8 of 13 people found the following review helpful
A Point Here and There, But Hedges Again Misses His Mark
, April 28, 2008
This review is from: I Don't Believe in Atheists (Hardcover)
I just finally got around to reading Hedges' American Fascist, which was a polemic and misrepresentation of the facts and in this book he does no better. I wasn't going to review these books until I saw him on C-SPAN and his rhetorical and oratory skills may lead people to purchase this possibly well intentioned book, but one that often misses the weightier arguments.
Other reviews have done a good job, so I'm really just piling on. I want nothing more than to read well reasoned books destroying the arguments of Dawkins, Dennet, Harris et all (and there are many out there). But, I assert, Hedges does not always understand the New Atheists arguments correctly, or maybe a better word is fully. Instead, it is as if when he read their works he fixated on their most polemic sayings and thought that was representative of their complete position. Sure Harris and Dawkins have not helped their cause with their own misrepresentations of religion, but two wrongs do not make a right, no matter how much I might despise their tripe.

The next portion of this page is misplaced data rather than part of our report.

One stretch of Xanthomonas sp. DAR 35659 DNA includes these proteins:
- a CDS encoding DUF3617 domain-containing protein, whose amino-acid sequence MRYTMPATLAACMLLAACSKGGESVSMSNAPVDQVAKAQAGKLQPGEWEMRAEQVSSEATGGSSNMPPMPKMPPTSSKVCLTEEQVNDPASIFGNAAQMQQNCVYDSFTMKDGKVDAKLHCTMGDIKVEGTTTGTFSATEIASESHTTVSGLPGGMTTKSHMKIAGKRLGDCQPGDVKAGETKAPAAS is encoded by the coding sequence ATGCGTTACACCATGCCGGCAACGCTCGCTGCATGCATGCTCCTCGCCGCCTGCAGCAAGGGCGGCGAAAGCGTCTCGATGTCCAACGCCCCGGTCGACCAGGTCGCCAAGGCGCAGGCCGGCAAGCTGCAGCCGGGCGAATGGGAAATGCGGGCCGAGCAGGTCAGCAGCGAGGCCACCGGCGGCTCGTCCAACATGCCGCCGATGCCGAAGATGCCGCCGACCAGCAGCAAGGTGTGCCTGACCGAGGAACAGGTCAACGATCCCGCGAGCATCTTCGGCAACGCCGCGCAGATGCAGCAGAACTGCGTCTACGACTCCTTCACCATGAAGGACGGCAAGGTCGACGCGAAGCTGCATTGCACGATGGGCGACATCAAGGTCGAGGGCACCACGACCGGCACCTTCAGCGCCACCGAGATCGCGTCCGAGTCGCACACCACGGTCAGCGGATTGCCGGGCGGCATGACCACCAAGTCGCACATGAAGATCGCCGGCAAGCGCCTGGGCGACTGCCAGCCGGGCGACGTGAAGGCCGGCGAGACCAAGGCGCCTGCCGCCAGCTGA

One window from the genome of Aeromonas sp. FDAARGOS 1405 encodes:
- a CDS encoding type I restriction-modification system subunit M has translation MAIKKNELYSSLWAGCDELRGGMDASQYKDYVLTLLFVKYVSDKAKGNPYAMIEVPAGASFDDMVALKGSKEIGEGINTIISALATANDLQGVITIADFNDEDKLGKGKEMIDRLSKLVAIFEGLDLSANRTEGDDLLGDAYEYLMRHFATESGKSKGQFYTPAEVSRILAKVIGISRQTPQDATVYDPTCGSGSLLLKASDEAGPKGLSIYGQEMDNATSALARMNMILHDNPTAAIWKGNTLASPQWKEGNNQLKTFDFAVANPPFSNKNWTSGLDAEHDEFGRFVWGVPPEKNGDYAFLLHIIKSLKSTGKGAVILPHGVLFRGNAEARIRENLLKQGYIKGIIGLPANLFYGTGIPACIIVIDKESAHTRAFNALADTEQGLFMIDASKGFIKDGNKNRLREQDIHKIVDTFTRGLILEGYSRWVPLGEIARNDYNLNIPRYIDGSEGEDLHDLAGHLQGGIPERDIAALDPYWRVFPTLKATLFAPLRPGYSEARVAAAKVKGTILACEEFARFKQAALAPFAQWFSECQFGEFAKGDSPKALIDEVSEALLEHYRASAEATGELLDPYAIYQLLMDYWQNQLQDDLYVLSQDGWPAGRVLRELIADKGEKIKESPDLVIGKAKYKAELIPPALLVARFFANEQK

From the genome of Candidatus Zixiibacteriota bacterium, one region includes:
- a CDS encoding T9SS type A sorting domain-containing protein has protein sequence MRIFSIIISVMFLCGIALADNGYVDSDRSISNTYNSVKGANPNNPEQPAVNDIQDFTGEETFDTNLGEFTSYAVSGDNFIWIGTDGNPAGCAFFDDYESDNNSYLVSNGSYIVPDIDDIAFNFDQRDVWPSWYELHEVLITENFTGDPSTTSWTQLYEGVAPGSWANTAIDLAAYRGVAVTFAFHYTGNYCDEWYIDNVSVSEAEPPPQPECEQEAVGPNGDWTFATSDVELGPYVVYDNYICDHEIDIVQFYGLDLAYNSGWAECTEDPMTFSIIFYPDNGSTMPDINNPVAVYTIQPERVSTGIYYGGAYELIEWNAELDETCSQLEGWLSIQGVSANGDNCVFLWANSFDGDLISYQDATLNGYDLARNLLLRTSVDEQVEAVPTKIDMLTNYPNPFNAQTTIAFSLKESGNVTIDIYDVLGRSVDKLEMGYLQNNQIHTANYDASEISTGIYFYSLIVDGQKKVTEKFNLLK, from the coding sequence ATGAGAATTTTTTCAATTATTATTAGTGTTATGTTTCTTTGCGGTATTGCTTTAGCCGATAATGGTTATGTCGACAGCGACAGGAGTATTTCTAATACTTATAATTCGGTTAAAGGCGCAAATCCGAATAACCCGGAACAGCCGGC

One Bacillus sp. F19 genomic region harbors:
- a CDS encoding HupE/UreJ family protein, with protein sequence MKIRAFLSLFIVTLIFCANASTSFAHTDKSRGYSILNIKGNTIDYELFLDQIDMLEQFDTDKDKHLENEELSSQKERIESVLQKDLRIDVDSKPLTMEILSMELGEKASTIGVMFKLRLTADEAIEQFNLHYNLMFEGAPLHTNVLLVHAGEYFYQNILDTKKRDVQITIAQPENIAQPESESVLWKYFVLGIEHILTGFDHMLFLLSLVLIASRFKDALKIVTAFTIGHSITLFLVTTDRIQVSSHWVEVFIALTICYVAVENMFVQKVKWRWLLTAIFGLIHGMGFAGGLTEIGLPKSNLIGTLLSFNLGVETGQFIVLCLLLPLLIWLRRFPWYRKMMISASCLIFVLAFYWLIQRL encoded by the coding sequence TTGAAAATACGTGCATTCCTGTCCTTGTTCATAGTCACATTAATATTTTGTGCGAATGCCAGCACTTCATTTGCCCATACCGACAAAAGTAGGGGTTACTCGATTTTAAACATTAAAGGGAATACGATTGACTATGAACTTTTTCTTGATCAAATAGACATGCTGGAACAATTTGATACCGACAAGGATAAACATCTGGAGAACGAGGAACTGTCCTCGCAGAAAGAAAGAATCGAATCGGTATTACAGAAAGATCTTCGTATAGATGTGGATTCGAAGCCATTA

Secondly, Hedges again cannot leave the fundamentalists alone and like his last book, he greatly develops a caricature of them. And like his last book, he does make a point or two, but all in all, he misses out on the weightier arguments for the quick journalistic sound bites. Clever wording takes the place of a well reasoned challenge and the book suffers for it. Like Becky Garrison's new book opposing atheism, I wanted to like it, but was left wanting.
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